An enormous body of knowledge exists ranging from diet during pregnancy to which positions to sleep in to advice on the best exercises to prepare you for childbirth. One category that was a huge aha moment for me was the safety of personal care products.

Switch to clean personal care products

Over the past few years, I’ve made a conscientious effort to switch to clean products. If you haven’t already done so, I highly recommend that you consider it, particularly if you’re planning a future pregnancy. Based on everything I’ve read, you should make this change prior to getting pregnant to give you body time to process the chemicals and toxins before conceiving.

Go through your bathroom cabinet

Aside from whether your products are clean or not, you should evaluate everything in your beauty arsenal through the lens of pregnancy. I can’t tell you definitively what is and isn’t right for you, but there are a few products that you should be aware of so that you can make an educated decision for yourself. I wish someone had given me this list when I first started trying to conceive!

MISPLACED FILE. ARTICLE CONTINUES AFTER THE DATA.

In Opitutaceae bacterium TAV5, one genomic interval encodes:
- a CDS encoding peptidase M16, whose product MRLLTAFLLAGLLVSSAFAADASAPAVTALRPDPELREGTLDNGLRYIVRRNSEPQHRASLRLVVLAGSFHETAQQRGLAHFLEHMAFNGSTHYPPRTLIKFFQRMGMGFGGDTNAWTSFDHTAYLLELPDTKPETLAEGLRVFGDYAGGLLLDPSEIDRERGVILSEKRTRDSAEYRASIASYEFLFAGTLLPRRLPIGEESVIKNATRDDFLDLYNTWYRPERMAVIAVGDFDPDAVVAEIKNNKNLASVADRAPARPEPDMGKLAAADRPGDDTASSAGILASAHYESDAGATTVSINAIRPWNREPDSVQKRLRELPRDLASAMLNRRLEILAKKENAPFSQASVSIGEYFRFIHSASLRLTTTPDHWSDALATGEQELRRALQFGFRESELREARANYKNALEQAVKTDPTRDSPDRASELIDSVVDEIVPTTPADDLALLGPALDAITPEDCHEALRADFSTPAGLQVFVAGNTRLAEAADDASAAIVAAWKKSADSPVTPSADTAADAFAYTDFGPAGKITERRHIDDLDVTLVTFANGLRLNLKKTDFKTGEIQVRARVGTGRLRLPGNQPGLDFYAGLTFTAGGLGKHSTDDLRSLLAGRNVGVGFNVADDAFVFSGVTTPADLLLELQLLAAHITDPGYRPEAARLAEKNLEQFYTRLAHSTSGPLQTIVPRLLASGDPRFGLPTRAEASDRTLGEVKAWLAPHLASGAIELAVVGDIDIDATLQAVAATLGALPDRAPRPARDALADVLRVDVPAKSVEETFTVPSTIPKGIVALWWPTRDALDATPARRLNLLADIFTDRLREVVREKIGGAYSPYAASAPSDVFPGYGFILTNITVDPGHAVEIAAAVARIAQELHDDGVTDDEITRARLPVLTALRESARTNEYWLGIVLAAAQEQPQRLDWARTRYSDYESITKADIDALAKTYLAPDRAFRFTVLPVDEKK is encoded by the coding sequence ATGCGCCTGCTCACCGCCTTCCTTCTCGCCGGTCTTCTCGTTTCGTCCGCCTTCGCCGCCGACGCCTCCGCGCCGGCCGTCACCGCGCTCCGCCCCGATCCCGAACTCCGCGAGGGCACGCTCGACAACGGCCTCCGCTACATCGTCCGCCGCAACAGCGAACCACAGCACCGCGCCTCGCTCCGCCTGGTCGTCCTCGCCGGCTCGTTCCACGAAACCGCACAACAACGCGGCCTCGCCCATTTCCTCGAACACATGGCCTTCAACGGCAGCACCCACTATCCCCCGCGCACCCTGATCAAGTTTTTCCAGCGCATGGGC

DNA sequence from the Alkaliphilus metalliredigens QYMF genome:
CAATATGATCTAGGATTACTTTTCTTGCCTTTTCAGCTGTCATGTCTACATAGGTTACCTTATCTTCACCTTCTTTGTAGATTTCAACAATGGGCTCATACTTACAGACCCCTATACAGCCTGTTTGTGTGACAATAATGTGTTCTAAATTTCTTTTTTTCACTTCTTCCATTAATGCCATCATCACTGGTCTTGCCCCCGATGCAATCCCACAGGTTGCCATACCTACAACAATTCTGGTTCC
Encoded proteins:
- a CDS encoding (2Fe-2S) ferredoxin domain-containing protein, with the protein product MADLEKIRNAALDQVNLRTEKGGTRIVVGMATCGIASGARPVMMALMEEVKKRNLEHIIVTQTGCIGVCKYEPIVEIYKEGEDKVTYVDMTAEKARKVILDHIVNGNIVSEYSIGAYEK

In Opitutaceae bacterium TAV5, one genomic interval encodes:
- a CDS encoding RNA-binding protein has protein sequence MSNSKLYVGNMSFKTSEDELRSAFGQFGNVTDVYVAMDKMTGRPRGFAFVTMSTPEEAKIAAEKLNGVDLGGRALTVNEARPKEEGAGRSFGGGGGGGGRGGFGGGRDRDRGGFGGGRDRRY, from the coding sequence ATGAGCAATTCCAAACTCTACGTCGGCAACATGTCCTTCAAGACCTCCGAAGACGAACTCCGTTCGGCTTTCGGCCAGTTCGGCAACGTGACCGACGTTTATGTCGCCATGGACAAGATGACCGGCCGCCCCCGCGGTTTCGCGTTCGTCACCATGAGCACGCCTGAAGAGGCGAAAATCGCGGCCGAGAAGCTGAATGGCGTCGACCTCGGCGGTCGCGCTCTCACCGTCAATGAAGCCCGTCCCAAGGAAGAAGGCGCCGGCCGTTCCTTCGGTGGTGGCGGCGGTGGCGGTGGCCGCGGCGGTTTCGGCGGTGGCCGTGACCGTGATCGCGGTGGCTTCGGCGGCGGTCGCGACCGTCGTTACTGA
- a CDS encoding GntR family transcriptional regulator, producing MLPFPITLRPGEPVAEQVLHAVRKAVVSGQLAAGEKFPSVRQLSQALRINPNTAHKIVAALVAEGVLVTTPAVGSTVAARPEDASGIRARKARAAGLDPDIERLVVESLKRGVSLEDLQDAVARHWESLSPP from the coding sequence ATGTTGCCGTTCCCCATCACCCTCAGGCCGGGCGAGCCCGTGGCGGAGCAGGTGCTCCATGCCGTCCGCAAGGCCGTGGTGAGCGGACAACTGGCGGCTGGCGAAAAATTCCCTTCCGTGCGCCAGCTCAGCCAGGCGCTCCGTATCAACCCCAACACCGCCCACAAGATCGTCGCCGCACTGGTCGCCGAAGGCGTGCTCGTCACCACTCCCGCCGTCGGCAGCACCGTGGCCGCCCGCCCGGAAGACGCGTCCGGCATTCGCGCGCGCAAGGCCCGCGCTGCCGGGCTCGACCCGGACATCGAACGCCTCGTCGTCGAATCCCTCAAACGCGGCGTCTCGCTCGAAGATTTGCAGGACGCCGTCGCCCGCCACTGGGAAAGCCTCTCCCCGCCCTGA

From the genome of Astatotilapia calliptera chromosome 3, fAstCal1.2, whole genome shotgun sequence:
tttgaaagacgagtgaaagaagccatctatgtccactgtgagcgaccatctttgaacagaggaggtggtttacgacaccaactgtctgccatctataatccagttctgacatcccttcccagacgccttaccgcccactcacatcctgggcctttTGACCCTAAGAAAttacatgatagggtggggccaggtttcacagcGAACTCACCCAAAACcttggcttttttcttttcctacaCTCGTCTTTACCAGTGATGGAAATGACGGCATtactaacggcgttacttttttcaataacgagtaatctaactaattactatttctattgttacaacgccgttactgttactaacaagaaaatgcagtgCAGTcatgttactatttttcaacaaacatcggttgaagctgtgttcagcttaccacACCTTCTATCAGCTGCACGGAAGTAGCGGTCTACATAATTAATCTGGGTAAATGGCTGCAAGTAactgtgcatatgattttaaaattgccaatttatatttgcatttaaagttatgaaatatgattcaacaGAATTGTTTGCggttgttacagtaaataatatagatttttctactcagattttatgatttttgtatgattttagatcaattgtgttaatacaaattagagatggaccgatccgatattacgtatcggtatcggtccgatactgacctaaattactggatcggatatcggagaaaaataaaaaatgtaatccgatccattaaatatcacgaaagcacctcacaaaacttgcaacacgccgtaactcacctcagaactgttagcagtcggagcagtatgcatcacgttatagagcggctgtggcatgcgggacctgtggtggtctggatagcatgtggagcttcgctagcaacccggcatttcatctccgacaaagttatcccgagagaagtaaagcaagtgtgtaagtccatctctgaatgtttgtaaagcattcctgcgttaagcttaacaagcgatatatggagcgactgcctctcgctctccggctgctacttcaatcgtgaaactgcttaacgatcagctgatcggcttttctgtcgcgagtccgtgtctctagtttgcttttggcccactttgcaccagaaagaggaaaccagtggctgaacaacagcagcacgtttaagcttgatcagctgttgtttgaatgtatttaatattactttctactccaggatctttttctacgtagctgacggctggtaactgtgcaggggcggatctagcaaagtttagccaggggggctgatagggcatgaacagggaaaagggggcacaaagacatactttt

• Sunscreen — Skin protection is incredibly important to maintain throughout pregnancy. You might want to consider switching from a chemical- to a mineral-based formula. I found this article helpful in understanding the risks.
  • Any type of skin or teeth bleach — Many women see a rise in skin discoloration during pregnancy and turn to skin brighteners. Be really careful with the treatments you choose. One active ingredient in skin lighteners and dark-spot treatments that should be avoided is hydroquinone.
  • Retinoids — You’ve probably heard that retinol isn’t safe to use during pregnancy; this goes for oral as well as topical treatments.
  • AHAs and BHAs — Most alpha hydroxy acids (AHAs) are considered unsafe during pregnancy, except for glycolic acid (7% concentration or lower) and lactic acid (5% concentration or lower). AHAs that shouldn’t be used during pregnancy are mandelic acid, malic acid, and tartaric acid. Beta hydroxy acids (BHAs) is the category of acids that classifies salicylic acid, which you should avoid during pregnancy.
  • Sunless tanner — I haven’t been able to find conclusive answers one way or another on the safe use of sunless tanners during pregnancy. Some sources say that sunless tanner sits on top of the skin and isn’t absorbed, so it’s safe. I’ve found other sources that say dihydroxyacetone, or DHA, could penetrate the skin. Without long-term studies that indicate otherwise, I’ve decided to avoid sunless tanner altogether.